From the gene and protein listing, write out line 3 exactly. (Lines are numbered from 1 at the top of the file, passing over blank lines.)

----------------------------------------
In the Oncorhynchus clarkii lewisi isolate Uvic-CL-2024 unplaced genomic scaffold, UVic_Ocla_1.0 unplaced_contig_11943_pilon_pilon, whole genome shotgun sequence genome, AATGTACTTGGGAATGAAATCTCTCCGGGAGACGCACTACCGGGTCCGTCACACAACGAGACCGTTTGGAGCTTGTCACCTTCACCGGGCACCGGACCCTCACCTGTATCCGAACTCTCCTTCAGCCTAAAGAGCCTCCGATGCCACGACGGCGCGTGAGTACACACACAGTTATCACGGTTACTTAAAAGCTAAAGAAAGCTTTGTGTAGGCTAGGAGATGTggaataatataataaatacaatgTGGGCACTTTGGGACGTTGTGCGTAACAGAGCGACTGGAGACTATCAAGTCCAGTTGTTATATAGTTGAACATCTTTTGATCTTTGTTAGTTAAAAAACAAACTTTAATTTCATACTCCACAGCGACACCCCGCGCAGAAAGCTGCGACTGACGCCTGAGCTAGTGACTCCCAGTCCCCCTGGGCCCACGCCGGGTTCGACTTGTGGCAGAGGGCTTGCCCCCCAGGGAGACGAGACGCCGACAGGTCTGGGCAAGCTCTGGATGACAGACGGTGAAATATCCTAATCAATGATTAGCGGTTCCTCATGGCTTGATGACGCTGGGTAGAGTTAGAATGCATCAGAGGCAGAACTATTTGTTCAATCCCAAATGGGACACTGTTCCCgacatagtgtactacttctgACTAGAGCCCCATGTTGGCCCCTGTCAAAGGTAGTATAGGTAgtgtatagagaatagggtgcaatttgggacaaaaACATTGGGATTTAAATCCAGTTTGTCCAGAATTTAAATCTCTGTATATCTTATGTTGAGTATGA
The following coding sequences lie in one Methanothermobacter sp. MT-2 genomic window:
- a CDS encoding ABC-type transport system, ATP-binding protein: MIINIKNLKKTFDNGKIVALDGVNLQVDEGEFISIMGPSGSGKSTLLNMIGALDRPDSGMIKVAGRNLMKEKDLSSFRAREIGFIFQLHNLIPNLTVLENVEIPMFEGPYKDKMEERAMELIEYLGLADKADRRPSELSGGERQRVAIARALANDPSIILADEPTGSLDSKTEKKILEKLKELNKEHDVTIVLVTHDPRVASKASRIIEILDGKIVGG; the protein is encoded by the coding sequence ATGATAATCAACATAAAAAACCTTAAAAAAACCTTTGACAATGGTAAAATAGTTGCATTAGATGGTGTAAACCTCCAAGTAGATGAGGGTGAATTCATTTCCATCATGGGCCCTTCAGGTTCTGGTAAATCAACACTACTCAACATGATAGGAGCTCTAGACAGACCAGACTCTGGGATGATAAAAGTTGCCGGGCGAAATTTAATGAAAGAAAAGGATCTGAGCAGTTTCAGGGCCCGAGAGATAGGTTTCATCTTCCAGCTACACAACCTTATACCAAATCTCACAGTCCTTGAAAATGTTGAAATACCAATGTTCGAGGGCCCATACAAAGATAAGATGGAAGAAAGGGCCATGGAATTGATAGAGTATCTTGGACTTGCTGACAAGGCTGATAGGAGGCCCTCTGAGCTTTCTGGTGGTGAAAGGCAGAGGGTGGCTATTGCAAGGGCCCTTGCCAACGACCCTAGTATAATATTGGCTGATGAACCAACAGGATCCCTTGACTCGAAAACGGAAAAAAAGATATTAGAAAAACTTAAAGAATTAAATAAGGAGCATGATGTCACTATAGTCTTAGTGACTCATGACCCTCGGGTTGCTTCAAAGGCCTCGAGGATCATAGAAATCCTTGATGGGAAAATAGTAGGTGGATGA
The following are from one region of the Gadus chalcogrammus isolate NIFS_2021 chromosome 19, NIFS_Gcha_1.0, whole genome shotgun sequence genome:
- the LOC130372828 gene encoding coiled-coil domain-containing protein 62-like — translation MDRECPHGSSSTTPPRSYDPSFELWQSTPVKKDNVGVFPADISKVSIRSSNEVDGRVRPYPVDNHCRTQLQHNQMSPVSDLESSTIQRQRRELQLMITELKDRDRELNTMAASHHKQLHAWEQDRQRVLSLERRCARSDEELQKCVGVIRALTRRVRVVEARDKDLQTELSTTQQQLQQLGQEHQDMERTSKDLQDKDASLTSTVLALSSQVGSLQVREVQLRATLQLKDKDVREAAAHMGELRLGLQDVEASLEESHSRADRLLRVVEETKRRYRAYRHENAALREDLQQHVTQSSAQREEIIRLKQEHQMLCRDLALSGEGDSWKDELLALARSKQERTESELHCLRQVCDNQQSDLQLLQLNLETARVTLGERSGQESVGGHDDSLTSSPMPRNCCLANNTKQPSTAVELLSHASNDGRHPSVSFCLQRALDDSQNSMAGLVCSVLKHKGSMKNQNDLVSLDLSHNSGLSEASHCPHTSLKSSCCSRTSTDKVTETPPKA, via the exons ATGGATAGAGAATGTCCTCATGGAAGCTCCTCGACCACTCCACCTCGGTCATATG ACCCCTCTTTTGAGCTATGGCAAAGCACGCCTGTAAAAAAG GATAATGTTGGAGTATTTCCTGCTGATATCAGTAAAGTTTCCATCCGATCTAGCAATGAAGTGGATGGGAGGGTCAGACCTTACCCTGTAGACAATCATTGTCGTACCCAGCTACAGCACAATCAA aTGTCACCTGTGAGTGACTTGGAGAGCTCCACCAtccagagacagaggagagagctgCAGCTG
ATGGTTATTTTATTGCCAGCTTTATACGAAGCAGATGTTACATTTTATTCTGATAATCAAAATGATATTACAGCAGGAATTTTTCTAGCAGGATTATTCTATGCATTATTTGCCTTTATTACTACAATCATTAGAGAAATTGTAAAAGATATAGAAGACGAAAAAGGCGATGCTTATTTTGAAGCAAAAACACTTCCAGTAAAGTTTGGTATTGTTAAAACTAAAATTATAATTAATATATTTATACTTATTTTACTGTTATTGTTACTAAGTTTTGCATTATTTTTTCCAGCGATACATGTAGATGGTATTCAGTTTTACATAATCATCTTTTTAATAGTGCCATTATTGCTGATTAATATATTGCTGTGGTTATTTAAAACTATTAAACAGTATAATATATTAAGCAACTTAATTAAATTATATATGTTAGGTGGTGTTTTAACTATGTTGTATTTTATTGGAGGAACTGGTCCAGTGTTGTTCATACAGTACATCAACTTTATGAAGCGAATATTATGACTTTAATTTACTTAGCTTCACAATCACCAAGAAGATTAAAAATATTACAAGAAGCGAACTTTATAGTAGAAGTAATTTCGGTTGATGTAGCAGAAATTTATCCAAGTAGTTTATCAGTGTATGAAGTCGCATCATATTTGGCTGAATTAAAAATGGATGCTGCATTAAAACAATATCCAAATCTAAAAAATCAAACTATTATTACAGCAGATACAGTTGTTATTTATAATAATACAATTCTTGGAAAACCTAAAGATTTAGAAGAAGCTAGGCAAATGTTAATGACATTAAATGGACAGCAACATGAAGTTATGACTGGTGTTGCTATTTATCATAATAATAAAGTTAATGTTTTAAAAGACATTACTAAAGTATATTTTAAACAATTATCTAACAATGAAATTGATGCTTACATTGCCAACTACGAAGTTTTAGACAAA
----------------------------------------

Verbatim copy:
- a CDS encoding ABC-type transport system, ATP-binding protein: MIINIKNLKKTFDNGKIVALDGVNLQVDEGEFISIMGPSGSGKSTLLNMIGALDRPDSGMIKVAGRNLMKEKDLSSFRAREIGFIFQLHNLIPNLTVLENVEIPMFEGPYKDKMEERAMELIEYLGLADKADRRPSELSGGERQRVAIARALANDPSIILADEPTGSLDSKTEKKILEKLKELNKEHDVTIVLVTHDPRVASKASRIIEILDGKIVGG; the protein is encoded by the coding sequence ATGATAATCAACATAAAAAACCTTAAAAAAACCTTTGACAATGGTAAAATAGTTGCATTAGATGGTGTAAACCTCCAAGTAGATGAGGGTGAATTCATTTCCATCATGGGCCCTTCAGGTTCTGGTAAATCAACACTACTCAACATGATAGGAGCTCTAGACAGACCAGACTCTGGGATGATAAAAGTTGCCGGGCGAAATTTAATGAAAGAAAAGGATCTGAGCAGTTTCAGGGCCCGAGAGATAGGTTTCATCTTCCAGCTACACAACCTTATACCAAATCTCACAGTCCTTGAAAATGTTGAAATACCAATGTTCGAGGGCCCATACAAAGATAAGATGGAAGAAAGGGCCATGGAATTGATAGAGTATCTTGGACTTGCTGACAAGGCTGATAGGAGGCCCTCTGAGCTTTCTGGTGGTGAAAGGCAGAGGGTGGCTATTGCAAGGGCCCTTGCCAACGACCCTAGTATAATATTGGCTGATGAACCAACAGGATCCCTTGACTCGAAAACGGAAAAAAAGATATTAGAAAAACTTAAAGAATTAAATAAGGAGCATGATGTCACTATAGTCTTAGTGACTCATGACCCTCGGGTTGCTTCAAAGGCCTCGAGGATCATAGAAATCCTTGATGGGAAAATAGTAGGTGGATGA